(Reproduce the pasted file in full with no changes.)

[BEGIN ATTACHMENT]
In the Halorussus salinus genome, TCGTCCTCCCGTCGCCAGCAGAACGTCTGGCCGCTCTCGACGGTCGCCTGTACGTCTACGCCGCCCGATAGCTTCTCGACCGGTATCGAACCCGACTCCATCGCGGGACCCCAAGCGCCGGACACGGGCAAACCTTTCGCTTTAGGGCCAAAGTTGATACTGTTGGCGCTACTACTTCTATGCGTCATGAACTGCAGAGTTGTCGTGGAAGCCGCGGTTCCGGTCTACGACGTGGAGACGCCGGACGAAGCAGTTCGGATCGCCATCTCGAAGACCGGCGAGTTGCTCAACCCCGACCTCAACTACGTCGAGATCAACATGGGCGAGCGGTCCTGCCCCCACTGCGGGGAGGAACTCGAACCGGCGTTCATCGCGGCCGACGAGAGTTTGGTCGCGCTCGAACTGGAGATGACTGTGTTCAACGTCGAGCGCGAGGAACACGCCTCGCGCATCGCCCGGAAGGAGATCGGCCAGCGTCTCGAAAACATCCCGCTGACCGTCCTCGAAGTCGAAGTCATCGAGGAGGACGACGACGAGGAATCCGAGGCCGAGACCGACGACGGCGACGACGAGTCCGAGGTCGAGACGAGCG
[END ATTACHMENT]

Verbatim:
In the Halorussus salinus genome, TCGTCCTCCCGTCGCCAGCAGAACGTCTGGCCGCTCTCGACGGTCGCCTGTACGTCTACGCCGCCCGATAGCTTCTCGACCGGTATCGAACCCGACTCCATCGCGGGACCCCAAGCGCCGGACACGGGCAAACCTTTCGCTTTAGGGCCAAAGTTGATACTGTTGGCGCTACTACTTCTATGCGTCATGAACTGCAGAGTTGTCGTGGAAGCCGCGGTTCCGGTCTACGACGTGGAGACGCCGGACGAAGCAGTTCGGATCGCCATCTCGAAGACCGGCGAGTTGCTCAACCCCGACCTCAACTACGTCGAGATCAACATGGGCGAGCGGTCCTGCCCCCACTGCGGGGAGGAACTCGAACCGGCGTTCATCGCGGCCGACGAGAGTTTGGTCGCGCTCGAACTGGAGATGACTGTGTTCAACGTCGAGCGCGAGGAACACGCCTCGCGCATCGCCCGGAAGGAGATCGGCCAGCGTCTCGAAAACATCCCGCTGACCGTCCTCGAAGTCGAAGTCATCGAGGAGGACGACGACGAGGAATCCGAGGCCGAGACCGACGACGGCGACGACGAGTCCGAGGTCGAGACGAGCG